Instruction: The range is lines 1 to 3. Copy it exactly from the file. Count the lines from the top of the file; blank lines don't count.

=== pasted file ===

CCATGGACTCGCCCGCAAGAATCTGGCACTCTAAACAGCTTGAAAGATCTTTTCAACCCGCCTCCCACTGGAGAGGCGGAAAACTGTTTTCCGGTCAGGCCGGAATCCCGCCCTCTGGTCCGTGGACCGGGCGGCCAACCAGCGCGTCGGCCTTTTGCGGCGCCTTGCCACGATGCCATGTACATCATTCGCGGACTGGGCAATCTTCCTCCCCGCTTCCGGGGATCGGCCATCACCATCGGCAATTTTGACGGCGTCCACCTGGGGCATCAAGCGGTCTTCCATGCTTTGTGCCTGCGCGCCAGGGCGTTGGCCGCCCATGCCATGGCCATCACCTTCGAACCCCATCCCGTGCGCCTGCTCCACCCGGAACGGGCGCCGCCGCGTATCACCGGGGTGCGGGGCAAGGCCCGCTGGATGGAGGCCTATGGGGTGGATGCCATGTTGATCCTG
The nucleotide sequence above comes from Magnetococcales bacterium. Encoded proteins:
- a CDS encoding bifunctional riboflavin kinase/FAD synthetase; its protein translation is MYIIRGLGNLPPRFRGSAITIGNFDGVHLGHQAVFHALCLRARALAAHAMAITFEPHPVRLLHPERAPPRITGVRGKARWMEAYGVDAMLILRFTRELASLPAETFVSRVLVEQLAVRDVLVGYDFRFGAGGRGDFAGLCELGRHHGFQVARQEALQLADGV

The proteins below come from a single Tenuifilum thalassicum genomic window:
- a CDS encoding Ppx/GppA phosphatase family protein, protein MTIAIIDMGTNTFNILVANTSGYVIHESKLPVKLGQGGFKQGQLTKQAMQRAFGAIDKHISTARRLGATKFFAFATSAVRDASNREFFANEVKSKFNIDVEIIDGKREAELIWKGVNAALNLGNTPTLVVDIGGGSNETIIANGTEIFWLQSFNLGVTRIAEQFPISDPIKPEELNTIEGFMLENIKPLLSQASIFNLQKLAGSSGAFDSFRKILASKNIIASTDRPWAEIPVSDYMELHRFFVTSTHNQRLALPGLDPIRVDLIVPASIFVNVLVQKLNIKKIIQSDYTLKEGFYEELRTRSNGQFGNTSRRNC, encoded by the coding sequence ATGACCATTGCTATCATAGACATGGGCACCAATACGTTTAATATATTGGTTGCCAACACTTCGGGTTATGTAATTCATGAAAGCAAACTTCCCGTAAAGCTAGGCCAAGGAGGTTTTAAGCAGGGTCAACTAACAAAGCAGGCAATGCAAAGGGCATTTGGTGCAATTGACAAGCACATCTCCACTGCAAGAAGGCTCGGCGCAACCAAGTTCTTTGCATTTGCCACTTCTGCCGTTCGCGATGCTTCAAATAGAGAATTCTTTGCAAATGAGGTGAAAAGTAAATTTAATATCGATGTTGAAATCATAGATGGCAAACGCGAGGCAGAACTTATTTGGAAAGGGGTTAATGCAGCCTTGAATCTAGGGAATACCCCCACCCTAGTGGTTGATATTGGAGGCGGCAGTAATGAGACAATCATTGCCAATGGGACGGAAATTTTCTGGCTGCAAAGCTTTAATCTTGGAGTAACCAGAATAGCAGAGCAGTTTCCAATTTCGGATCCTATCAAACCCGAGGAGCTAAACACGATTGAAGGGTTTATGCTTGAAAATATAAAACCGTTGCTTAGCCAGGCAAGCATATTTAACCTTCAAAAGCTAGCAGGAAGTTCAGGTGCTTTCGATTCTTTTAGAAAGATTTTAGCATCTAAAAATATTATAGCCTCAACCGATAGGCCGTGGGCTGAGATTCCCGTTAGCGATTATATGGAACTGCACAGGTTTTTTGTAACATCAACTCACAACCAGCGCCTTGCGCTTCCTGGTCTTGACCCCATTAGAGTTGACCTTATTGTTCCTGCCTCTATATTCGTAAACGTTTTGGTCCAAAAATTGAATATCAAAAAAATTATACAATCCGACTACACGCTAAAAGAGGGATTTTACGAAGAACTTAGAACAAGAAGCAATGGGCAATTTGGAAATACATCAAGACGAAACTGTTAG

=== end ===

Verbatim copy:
CCATGGACTCGCCCGCAAGAATCTGGCACTCTAAACAGCTTGAAAGATCTTTTCAACCCGCCTCCCACTGGAGAGGCGGAAAACTGTTTTCCGGTCAGGCCGGAATCCCGCCCTCTGGTCCGTGGACCGGGCGGCCAACCAGCGCGTCGGCCTTTTGCGGCGCCTTGCCACGATGCCATGTACATCATTCGCGGACTGGGCAATCTTCCTCCCCGCTTCCGGGGATCGGCCATCACCATCGGCAATTTTGACGGCGTCCACCTGGGGCATCAAGCGGTCTTCCATGCTTTGTGCCTGCGCGCCAGGGCGTTGGCCGCCCATGCCATGGCCATCACCTTCGAACCCCATCCCGTGCGCCTGCTCCACCCGGAACGGGCGCCGCCGCGTATCACCGGGGTGCGGGGCAAGGCCCGCTGGATGGAGGCCTATGGGGTGGATGCCATGTTGATCCTG
The nucleotide sequence above comes from Magnetococcales bacterium. Encoded proteins:
- a CDS encoding bifunctional riboflavin kinase/FAD synthetase; its protein translation is MYIIRGLGNLPPRFRGSAITIGNFDGVHLGHQAVFHALCLRARALAAHAMAITFEPHPVRLLHPERAPPRITGVRGKARWMEAYGVDAMLILRFTRELASLPAETFVSRVLVEQLAVRDVLVGYDFRFGAGGRGDFAGLCELGRHHGFQVARQEALQLADGV